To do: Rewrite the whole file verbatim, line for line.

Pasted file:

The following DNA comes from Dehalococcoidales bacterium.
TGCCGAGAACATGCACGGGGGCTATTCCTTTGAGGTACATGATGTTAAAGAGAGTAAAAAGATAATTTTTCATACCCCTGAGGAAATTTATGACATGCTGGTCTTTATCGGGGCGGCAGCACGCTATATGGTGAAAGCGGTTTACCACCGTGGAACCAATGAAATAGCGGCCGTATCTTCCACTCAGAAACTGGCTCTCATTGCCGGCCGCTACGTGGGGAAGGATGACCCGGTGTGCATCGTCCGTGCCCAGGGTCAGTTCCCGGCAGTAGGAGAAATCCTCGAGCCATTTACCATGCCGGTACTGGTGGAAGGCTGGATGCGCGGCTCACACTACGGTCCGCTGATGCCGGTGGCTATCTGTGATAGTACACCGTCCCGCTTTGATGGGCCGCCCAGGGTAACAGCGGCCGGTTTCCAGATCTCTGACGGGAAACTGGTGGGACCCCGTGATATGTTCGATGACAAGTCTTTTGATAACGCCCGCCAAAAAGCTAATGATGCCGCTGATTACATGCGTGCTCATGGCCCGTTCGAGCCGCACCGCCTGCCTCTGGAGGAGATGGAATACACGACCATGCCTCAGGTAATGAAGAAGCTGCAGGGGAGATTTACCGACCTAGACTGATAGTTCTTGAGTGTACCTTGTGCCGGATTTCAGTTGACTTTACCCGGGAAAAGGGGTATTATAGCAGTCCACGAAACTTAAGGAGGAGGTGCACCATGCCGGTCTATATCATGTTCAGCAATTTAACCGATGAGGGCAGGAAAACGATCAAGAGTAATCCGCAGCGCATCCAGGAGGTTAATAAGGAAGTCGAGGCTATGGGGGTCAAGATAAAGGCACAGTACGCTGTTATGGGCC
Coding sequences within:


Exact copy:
The following DNA comes from Dehalococcoidales bacterium.
TGCCGAGAACATGCACGGGGGCTATTCCTTTGAGGTACATGATGTTAAAGAGAGTAAAAAGATAATTTTTCATACCCCTGAGGAAATTTATGACATGCTGGTCTTTATCGGGGCGGCAGCACGCTATATGGTGAAAGCGGTTTACCACCGTGGAACCAATGAAATAGCGGCCGTATCTTCCACTCAGAAACTGGCTCTCATTGCCGGCCGCTACGTGGGGAAGGATGACCCGGTGTGCATCGTCCGTGCCCAGGGTCAGTTCCCGGCAGTAGGAGAAATCCTCGAGCCATTTACCATGCCGGTACTGGTGGAAGGCTGGATGCGCGGCTCACACTACGGTCCGCTGATGCCGGTGGCTATCTGTGATAGTACACCGTCCCGCTTTGATGGGCCGCCCAGGGTAACAGCGGCCGGTTTCCAGATCTCTGACGGGAAACTGGTGGGACCCCGTGATATGTTCGATGACAAGTCTTTTGATAACGCCCGCCAAAAAGCTAATGATGCCGCTGATTACATGCGTGCTCATGGCCCGTTCGAGCCGCACCGCCTGCCTCTGGAGGAGATGGAATACACGACCATGCCTCAGGTAATGAAGAAGCTGCAGGGGAGATTTACCGACCTAGACTGATAGTTCTTGAGTGTACCTTGTGCCGGATTTCAGTTGACTTTACCCGGGAAAAGGGGTATTATAGCAGTCCACGAAACTTAAGGAGGAGGTGCACCATGCCGGTCTATATCATGTTCAGCAATTTAACCGATGAGGGCAGGAAAACGATCAAGAGTAATCCGCAGCGCATCCAGGAGGTTAATAAGGAAGTCGAGGCTATGGGGGTCAAGATAAAGGCACAGTACGCTGTTATGGGCC
Coding sequences within: